The Wildcats are fighting just to get into the NCAA Tournament and now will do so without the most consistent all-around force they have. The schedule isn't a cakewalk for a team in Kentucky's position, as they still have to go on the road to Tennessee and Arkansas and face Missouri and Florida in Rupp Arena. If the Wildcats come out of those four games at or below .500, they may be on the outside looking in on Selection Sunday, barring a run in the SEC Tournament.

The loss of Noel form a statistical standpoint is painful, but the biggest loss for UK is the now empty defensive presence around the basket.

Kentucky still has offensive weapons. Noel was the fourth leading scorer on the team, so it just means that Archie Goodwin, Alex Poythress and Kyle Wiltjer can still carry the load by stepping up a bit more. The real concern is on the defensive end and having a shot blocker roaming the paint and terrifying opponents into resorting to jump shots. Freshman Willie Cauley-Stein will take Noel's place in the lineup (he has averaged 7.8 ppg and 5.5 rpg) and while he has great potential, it's impossible to replace a player who is one of the best shot blockers in the game and deflects more than four per contest.

Imagine if Jeff Withey would go down for Kansas. That defense is completely altered because the player who made it impossible for the other team to get easy shots inside is not longer a threat. Withey, like Noel, is a player who cleans up his teammates mistakes with his blocking ability. Poor guard defense is much less noticeable if the opposing guard blows by his defender but his layup is blocked into the third row.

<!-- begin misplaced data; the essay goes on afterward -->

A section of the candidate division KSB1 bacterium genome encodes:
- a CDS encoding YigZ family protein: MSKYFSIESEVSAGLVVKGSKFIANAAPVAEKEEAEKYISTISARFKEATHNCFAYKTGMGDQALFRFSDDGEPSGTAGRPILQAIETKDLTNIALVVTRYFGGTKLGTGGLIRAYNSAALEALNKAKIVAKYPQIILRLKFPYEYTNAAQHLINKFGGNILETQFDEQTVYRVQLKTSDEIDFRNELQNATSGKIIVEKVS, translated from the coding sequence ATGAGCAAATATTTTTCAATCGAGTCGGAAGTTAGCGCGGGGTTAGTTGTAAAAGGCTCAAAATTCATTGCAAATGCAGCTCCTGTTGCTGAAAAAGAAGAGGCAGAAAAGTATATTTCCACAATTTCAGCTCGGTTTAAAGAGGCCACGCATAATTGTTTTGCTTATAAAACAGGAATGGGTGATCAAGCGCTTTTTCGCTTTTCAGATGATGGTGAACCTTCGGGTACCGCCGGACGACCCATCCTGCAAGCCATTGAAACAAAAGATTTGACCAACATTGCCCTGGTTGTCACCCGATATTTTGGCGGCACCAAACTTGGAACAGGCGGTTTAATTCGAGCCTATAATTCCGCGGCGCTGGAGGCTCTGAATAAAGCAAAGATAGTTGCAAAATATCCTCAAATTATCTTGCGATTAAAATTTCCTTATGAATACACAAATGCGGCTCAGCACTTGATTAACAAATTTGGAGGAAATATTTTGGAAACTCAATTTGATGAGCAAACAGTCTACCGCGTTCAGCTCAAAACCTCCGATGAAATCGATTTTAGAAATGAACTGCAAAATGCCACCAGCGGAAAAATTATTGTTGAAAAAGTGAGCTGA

This means less room for error for the other Kentucky defenders and the aspects of the defense like rebounding and challenging shots, which Noel did so well, might come a little bit tougher the rest of the season.

Kentucky could already not afford a loss as significant as Noel, and especially now that the chances of a NCAA Tournament appearance becomes more bleak with every loss and poor performance. The season has been unusual by Kentucky fans' standards and now the young Wildcats have possibly their most difficult challenge ahead in the form of a 7-foot road block placed in their path.

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Tuesday, February 12, 2013

My Friend Michael Beasley

Michael Beasley has a fuzzy past, present and future. (Streeter Lecka/Getty Images)

I have a strange connection with Michael Beasley. By no means is it unique because there are plenty of one-way relationships between spectators and athletes that have formed and progressed in the exact same manner. The Phoenix Suns forward gives a little effort and puts up a big performance, then he gets a bit of positive attention from the NBA community at large and quickly re-adapts the humdrum attitude that Beasley has held for most of his professional career.

My introduction to Beasley came in the summer of 2006, when he committed to Kansas State. "Fantastic," I thought, except with more expletives because I was fresh out of high school and had not yet undergone the significant refinements typical of attending junior college. My university of choice was going to be the last amateur stop for one of the best teenage basketball players on the U.S. basketball circuit.